CreatorIQ Adds $40 Million To Expand E-Commerce Opportunities In Influencer Marketing
CreatorIQ, a digital marketing platform that tracks millions of influencers across most major social-media platforms, is doubling down on its investor capital with a $40 million fundraising round.
The company said the new capital will be used to facilitate more e-commerce capabilities and better metrics and attribution between influencers and bottom-line outcomes for brands, said CEO Igor Vaks. The company also plans to expand its support for international campaigns and clients across multiple languages and countries, and particularly to further improve campaign integrations in hot sectors such as beauty, fashion, and gaming.
“We're pretty much focused on areas that facilitate commerce,” Vaks said. The resources will beef up what the company calls its Creator Intelligence Cloud, which runs the matchmaking and campaign measurement among other functions.
Most of the new capital comes from long-time investors – Kayne Anderson Capital Advisors, TVC Capital, Affinity Group, and Unilever Ventures, the corporate venture-capital fund of the consumer-products giant – and added Silver Lake Waterman in a round that doubled the company’s total investment capital, the company said.
Vaks said the involvement of so many existing backers in the new round was a validation of the company’s approach to helping brands connect with the right creators for influencer-marketing projects.
“It is a big deal,” said Vaks. “It’s always flattering when existing investors, who know what you're doing, want to double down. It reinforces that what we're doing is relevant not just to small brands who are starting out, but also to big brands.”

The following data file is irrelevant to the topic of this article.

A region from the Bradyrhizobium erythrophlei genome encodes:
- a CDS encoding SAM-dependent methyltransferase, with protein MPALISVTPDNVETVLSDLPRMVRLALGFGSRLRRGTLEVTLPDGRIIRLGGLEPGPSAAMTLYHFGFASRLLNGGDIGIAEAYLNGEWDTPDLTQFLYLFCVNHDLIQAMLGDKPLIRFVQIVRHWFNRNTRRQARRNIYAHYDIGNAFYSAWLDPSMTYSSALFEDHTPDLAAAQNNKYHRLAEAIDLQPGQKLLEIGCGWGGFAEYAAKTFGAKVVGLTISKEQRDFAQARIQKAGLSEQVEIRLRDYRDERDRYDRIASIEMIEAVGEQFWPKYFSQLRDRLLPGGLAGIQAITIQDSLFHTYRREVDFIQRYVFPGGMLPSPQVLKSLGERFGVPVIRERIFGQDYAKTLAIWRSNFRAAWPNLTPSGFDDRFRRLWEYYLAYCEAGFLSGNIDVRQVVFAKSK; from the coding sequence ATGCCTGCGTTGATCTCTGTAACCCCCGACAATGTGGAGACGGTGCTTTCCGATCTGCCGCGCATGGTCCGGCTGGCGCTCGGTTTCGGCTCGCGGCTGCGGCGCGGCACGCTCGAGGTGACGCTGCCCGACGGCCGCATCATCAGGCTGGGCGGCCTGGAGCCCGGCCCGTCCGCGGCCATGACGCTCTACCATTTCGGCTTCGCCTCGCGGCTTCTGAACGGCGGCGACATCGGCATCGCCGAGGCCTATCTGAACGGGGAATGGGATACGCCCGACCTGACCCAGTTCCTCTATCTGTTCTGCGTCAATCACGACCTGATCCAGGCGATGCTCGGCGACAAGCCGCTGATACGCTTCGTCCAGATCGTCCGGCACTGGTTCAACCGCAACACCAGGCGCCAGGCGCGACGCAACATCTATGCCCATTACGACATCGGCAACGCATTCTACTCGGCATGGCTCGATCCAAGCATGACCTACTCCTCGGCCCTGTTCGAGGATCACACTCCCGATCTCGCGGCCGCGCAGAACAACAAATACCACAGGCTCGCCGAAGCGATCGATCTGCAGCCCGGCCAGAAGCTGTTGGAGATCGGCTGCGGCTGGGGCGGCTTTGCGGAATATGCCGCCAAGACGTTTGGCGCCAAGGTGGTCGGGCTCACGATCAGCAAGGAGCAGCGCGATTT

The influenceer-marketing space, which has been growing steadily for several years, took off during the pandemic as more and more commerce, and marketing dollars, shifted online.
“What we see is not new trends, but an acceleration of everything we were seeing two, three years ago,” Vaks said. “Creative people are more and more important to brands. How people make brand loyalty decisions is changing. Clients used to be 80 percent brick-and-mortar, 20 percent online. It's flipped. It’s hard to say it's going back (post-pandemic).”
What is changing are two things, Vaks said. One is the central role of creators and influencers in so many brand campaigns these days.
“Right now, what we see is the creator being at the center of the megaphone to amplify the brand's message, and being a brand partner driving (e-commerce) directly,” Vaks said. “They have access to more information. The creator is at the center of it all.”
The other big change, which is related to the rise of the first trend, is the ability of influencers to do more than just “top of funnel” marketing. Increasingly, influencers are able to help drive campaigns that directly lead to sales and sales leads, a big shift from the brand awareness campaigns that were typical a few years ago, Vaks said.
“In a space that's growing, and growing faster than anyone expected, it’s really increased importance of partnerships with creators,” Vaks said. “The space is growing, but brands expect proper integrations, proper attribution.”
CreatorIQ tracks the online presence, posts and performance of around 23 million influencers on YouTube, Twitter, Facebook, Instagram, Pinterest, Twitch, and now TikTok. Clients include AB InBev, Disney, Sephora and, of course, Unilever.
Vaks called the latest round a “C-2” round, an add-on to a previous funding cycle last year. Overall, the company has raised more than $80 million since its founding in Los Angeles in 2014. It has seven other U.S. offices, plus facilities in London, Toronto, Auckland, N.Z., and Karkiv, Ukraine.